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I am very new to WPF and XAML and don't fully understand how to do the following (VS2010, WPF, VB.net):

I have a custom class that inherits from TabItem, and in this class I have several controls that I want on my tab page, a RichTextBox and a TextBox. These TabItems will be dynamically created at runtime and added to a TabControl as the user needs them. How do I create XAML code and store it so when the custom class is dynamically created at run time it lays out the two contained controls as I need?

    Public Class CodePage : Inherits TabItem
        Private RTB As RichTextBox
        Private TB As TextBox
        ...
    End Class

My guess at the XAML:

    <Window x:Class="MainWindow"
        xmlns:local="clr-namespace:KRL" 
        xmlns="http://schemas.microsoft.com/winfx/2006/xaml/presentation"
        xmlns:x="http://schemas.microsoft.com/winfx/2006/xaml"

        <Style TargetType="{x:Type local:CodePage}">
            <Grid>
                NEED HELP HERE
            </Grid>
        </Style>

        <Grid>
            ...
        </Grid>
    </Window

Thank you in advance and sorry if this has been asked before, I've tried researching and don't understand.

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2 Answers 2

First of all, your custom TabItem needs to override metadata so that the correct style is picked up based on your new type rather than your base class (apologies - I've used C# because I'm not proficient enough in VB):

public static CodePage()
{
    FrameworkElement.DefaultStyleKeyProperty.OverrideMetadata(
        typeof(CodePage),
        new FrameworkPropertyMetadata(typeof(CodePage)));
}

This will allow you to define a default style in your theme (Generic.xaml) as such:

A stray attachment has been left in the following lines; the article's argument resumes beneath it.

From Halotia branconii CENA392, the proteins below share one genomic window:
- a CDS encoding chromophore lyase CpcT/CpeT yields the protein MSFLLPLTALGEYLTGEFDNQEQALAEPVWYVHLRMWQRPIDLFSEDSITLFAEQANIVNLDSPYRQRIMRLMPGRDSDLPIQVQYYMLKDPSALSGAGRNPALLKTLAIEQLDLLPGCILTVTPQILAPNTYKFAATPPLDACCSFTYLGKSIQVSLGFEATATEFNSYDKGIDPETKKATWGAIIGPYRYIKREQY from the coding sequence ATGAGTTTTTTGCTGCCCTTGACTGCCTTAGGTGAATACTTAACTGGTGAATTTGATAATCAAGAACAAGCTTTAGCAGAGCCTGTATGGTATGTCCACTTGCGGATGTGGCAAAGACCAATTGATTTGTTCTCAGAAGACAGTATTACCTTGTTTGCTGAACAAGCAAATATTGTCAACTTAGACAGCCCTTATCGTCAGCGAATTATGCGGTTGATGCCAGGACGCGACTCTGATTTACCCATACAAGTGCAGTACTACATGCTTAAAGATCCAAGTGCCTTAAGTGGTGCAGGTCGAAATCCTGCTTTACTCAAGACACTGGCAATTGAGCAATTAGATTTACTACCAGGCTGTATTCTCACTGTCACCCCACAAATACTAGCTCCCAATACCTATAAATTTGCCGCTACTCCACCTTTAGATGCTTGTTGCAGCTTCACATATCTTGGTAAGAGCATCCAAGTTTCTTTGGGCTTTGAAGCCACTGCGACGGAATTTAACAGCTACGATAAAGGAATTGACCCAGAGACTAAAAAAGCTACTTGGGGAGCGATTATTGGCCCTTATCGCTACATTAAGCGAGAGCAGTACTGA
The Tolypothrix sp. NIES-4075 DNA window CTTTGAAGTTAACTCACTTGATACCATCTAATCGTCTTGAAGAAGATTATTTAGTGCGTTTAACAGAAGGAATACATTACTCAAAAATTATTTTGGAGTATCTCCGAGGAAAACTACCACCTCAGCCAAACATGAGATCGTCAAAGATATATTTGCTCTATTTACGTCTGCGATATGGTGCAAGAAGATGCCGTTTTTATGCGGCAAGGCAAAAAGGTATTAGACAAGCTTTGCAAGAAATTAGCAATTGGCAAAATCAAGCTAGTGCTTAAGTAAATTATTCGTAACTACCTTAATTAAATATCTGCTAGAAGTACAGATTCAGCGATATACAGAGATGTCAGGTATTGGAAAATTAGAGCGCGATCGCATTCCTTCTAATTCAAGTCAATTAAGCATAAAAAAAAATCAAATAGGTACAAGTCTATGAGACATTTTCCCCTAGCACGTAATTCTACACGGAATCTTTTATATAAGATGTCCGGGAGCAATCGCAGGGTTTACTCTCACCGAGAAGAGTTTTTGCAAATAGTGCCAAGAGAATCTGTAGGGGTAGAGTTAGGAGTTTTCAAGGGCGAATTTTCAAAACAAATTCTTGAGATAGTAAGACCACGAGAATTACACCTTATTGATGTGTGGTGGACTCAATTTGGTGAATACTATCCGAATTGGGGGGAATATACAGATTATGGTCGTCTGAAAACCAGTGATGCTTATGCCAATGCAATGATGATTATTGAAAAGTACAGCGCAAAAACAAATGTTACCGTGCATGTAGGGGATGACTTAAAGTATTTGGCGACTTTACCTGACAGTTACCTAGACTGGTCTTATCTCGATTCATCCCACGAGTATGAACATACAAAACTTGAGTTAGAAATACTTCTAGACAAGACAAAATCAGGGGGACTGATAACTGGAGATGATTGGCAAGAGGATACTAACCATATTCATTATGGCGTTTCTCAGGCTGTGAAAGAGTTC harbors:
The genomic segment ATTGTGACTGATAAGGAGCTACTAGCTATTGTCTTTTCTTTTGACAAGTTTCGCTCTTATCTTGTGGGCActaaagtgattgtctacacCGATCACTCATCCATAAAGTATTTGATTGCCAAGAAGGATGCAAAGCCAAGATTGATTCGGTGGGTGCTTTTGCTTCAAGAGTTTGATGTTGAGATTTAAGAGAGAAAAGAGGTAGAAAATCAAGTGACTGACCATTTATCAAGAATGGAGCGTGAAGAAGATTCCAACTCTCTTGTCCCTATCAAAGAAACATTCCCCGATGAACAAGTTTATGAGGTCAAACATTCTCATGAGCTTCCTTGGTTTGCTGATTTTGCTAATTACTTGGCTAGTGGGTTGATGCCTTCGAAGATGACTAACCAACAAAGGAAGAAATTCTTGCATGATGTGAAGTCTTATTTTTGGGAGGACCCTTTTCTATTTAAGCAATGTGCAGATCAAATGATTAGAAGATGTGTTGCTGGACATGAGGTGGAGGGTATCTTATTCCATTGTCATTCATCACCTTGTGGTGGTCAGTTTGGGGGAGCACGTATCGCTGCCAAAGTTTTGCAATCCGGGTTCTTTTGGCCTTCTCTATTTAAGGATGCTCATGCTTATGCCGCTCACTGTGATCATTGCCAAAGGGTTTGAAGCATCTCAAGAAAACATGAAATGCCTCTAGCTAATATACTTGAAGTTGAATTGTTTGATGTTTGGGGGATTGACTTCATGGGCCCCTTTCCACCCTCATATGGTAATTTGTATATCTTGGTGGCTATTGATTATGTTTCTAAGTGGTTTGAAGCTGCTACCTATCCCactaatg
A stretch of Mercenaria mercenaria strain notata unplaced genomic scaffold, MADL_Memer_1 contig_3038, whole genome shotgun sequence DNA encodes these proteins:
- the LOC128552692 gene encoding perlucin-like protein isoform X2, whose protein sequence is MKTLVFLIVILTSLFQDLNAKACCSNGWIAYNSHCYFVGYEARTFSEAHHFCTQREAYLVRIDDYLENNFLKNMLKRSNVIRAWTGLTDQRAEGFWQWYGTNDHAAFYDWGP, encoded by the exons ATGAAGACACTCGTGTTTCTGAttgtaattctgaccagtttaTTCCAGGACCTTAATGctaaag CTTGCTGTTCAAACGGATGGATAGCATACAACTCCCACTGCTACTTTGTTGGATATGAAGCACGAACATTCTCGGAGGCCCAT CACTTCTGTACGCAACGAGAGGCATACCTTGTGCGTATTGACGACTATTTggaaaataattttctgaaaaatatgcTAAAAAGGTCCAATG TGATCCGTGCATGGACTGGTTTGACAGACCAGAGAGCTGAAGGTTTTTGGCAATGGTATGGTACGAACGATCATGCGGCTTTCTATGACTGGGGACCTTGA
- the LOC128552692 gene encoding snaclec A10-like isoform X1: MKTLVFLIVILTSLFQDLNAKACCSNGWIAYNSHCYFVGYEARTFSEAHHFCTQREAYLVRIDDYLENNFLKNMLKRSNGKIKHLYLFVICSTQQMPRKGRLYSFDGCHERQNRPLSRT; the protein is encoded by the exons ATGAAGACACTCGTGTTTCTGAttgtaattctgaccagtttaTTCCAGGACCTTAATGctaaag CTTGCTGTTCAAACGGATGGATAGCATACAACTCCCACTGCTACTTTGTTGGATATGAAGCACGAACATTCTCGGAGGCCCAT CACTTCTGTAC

<Style TargetType="{x:Type local:CodePage}">
    ...
</Style>

In this style, you can define a template. This tells WPF how to render that control when an instance of it is found in the logical tree.

By the looks of things, you've created the controls in code rather than your template. This is a mistake. You should instead define dependency properties to store the data in your CodePage class and define the look in your template (be it with text boxes, rich text boxes, or whatever). An example template might look like this:

<Style ...>
    <Setter Property="Template">
        <Setter.Value>
            <ControlTemplate TargetType="{x:Type local:CodePage}">
                <Grid>
                    <Grid.ColumnDefinitions>
                        <ColumnDefinition Width="*"/>
                        <ColumnDefinition Width="*"/>
                    </Grid.ColumnDefinitions>

                    <TextBox Text="{TemplateBinding Property1}"/>
                    <TextBox Grid.Column="1" Text="{TemplateBinding Property2}"/>
                </Grid>
            </ControlTemplate>
        </Setter.Value>

I would then be able to use your CodePage class like this:

<TabControl>
    <whatever:CodePage Header="Hello" Property1="Foo" Property2="Bar"/>
</TabControl>

Chances are you'll want a custom TabControl that overrides its container generation to return instances of your CodePage instead of TabItem, but that's another story.

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Hi Kent, Thank you for the answer. What is this whatever:CodePage you wrote, i.e. what do i put for whatever? I know, I am very new. Lastly, how do I select your answer as correct? I cannot find a "Correct Answer" button. Thank you. –  user782990 Jun 3 '11 at 16:05
    
See this page (msdn.microsoft.com/en-us/library/ms747086.aspx)[http://…. –  Code0987 Jun 3 '11 at 18:16

Just my two sense, but it looks like you are writing this the way you would a WinForms application. With the power that WPF has you probably don't need to have your CodePage inherit from TabItem at all. Have you looked into any of the MVVM articles out there? At a high level I would say that you want to instead create a CodePageViewModel and then create a DataTemplate so that it displays your controls correctly in Microsoft's TabItem.

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